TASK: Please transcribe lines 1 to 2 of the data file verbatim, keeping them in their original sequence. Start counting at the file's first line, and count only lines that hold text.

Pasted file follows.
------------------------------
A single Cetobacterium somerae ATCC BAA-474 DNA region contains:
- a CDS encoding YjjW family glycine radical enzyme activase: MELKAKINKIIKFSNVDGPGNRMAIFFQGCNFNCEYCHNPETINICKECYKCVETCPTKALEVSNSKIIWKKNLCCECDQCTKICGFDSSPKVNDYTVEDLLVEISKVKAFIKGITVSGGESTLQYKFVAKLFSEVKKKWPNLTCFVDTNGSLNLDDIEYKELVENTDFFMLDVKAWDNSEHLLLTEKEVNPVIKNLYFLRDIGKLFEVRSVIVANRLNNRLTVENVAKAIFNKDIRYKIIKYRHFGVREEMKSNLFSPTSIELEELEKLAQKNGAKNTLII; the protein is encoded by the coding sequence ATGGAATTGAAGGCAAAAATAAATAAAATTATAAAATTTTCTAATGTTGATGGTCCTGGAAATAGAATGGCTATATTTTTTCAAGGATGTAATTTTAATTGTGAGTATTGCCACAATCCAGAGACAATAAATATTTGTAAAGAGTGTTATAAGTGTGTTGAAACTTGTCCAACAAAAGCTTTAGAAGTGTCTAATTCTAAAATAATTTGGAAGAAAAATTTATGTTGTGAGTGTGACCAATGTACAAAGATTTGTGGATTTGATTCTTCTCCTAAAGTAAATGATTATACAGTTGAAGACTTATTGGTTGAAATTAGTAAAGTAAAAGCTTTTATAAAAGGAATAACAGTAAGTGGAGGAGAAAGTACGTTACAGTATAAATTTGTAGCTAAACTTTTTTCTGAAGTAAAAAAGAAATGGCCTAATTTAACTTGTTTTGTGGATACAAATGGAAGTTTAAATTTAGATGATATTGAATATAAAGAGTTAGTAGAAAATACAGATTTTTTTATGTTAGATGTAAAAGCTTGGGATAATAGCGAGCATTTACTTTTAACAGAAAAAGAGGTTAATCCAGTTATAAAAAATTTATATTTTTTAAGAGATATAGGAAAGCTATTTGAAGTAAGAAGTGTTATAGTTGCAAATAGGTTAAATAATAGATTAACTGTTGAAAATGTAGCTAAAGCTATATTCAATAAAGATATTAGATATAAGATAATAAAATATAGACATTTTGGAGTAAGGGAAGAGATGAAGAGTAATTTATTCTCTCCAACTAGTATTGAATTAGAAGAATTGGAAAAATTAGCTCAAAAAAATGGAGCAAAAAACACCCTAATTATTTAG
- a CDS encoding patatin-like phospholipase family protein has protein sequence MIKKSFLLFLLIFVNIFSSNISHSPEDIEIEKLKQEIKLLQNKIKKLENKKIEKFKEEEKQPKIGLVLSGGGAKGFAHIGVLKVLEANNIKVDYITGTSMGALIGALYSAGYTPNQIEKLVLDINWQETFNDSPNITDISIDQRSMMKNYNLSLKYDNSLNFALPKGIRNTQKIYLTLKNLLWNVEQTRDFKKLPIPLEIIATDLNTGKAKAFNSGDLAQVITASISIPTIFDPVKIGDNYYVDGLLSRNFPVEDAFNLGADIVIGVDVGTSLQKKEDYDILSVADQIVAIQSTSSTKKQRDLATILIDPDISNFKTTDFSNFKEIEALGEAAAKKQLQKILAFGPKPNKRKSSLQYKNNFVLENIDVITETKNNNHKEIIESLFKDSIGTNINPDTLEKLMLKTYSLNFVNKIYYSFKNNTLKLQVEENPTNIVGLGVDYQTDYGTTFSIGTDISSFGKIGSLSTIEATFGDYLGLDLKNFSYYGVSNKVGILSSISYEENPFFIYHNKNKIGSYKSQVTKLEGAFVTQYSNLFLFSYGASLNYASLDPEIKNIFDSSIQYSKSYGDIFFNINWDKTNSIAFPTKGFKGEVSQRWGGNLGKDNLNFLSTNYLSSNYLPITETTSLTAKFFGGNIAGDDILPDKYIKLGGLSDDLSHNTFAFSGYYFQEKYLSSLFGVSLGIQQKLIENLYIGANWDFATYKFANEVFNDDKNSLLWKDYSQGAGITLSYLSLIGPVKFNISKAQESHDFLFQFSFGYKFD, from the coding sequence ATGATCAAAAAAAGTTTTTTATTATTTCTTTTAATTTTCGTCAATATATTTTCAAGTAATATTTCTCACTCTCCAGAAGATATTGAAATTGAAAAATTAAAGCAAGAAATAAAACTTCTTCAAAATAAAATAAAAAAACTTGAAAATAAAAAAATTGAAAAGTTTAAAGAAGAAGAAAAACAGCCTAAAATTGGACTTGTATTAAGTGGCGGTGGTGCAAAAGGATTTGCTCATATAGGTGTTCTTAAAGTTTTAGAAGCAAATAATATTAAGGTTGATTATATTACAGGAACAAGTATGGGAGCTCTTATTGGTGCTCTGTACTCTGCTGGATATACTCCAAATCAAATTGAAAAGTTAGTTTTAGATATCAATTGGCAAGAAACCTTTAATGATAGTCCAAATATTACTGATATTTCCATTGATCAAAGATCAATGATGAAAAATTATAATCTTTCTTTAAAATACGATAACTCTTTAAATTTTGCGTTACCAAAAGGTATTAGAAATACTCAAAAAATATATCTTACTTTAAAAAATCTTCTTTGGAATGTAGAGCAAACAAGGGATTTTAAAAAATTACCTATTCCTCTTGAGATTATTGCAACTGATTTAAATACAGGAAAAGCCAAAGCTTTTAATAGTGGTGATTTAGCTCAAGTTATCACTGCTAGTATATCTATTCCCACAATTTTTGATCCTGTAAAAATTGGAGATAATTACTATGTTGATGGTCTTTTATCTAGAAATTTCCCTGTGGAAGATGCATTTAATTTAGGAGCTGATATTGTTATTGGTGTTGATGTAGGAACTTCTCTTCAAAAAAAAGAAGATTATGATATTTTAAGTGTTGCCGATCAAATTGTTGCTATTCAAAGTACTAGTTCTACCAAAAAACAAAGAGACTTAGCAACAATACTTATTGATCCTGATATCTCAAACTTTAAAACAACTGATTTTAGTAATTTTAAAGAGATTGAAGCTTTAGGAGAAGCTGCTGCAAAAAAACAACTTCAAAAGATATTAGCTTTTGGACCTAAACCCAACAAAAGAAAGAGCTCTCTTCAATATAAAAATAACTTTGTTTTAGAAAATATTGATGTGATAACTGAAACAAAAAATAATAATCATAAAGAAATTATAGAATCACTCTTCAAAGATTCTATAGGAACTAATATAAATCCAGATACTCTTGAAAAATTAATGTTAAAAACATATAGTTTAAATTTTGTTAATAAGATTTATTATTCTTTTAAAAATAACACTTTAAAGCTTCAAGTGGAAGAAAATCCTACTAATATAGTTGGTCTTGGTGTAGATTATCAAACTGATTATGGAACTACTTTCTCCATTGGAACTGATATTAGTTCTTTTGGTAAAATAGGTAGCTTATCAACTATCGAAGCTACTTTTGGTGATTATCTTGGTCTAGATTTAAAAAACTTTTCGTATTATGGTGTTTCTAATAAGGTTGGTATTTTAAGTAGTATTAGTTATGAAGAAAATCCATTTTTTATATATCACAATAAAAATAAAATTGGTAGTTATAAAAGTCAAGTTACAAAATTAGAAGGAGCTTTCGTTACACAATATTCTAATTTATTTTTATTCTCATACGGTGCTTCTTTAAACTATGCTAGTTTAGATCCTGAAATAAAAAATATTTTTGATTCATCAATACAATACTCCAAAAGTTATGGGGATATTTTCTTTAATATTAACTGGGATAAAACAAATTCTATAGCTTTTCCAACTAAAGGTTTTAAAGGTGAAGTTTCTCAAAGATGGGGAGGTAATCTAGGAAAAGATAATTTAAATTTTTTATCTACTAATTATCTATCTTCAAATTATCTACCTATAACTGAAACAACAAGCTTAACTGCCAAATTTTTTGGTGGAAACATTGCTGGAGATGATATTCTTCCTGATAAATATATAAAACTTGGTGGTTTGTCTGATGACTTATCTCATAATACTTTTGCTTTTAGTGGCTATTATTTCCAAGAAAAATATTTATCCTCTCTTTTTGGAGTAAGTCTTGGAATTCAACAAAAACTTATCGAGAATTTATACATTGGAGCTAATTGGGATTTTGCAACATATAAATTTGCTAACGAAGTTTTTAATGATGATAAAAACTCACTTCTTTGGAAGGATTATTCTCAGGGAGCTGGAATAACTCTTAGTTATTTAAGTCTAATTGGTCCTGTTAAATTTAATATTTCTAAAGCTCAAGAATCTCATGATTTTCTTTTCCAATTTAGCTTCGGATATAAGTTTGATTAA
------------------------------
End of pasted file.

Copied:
A single Cetobacterium somerae ATCC BAA-474 DNA region contains:
- a CDS encoding YjjW family glycine radical enzyme activase: MELKAKINKIIKFSNVDGPGNRMAIFFQGCNFNCEYCHNPETINICKECYKCVETCPTKALEVSNSKIIWKKNLCCECDQCTKICGFDSSPKVNDYTVEDLLVEISKVKAFIKGITVSGGESTLQYKFVAKLFSEVKKKWPNLTCFVDTNGSLNLDDIEYKELVENTDFFMLDVKAWDNSEHLLLTEKEVNPVIKNLYFLRDIGKLFEVRSVIVANRLNNRLTVENVAKAIFNKDIRYKIIKYRHFGVREEMKSNLFSPTSIELEELEKLAQKNGAKNTLII; the protein is encoded by the coding sequence ATGGAATTGAAGGCAAAAATAAATAAAATTATAAAATTTTCTAATGTTGATGGTCCTGGAAATAGAATGGCTATATTTTTTCAAGGATGTAATTTTAATTGTGAGTATTGCCACAATCCAGAGACAATAAATATTTGTAAAGAGTGTTATAAGTGTGTTGAAACTTGTCCAACAAAAGCTTTAGAAGTGTCTAATTCTAAAATAATTTGGAAGAAAAATTTATGTTGTGAGTGTGACCAATGTACAAAGATTTGTGGATTTGATTCTTCTCCTAAAGTAAATGATTATACAGTTGAAGACTTATTGGTTGAAATTAGTAAAGTAAAAGCTTTTATAAAAGGAATAACAGTAAGTGGAGGAGAAAGTACGTTACAGTATAAATTTGTAGCTAAACTTTTTTCTGAAGTAAAAAAGAAATGGCCTAATTTAACTTGTTTTGTGGATACAAATGGAAGTTTAAATTTAGATGATATTGAATATAAAGAGTTAGTAGAAAATACAGATTTTTTTATGTTAGATGTAAAAGCTTGGGATAATAGCGAGCATTTACTTTTAACAGAAAAAGAGGTTAATCCAGTTATAAAAAATTTATATTTTTTAAGAGATATAGGAAAGCTATTTGAAGTAAGAAGTGTTATAGTTGCAAATAGGTTAAATAATAGATTAACTGTTGAAAATGTAGCTAAAGCTATATTCAATAAAGATATTAGATATAAGATAATAAAATATAGACATTTTGGAGTAAGGGAAGAGATGAAGAGTAATTTATTCTCTCCAACTAGTATTGAATTAGAAGAATTGGAAAAATTAGCTCAAAAAAATGGAGCAAAAAACACCCTAATTATTTAG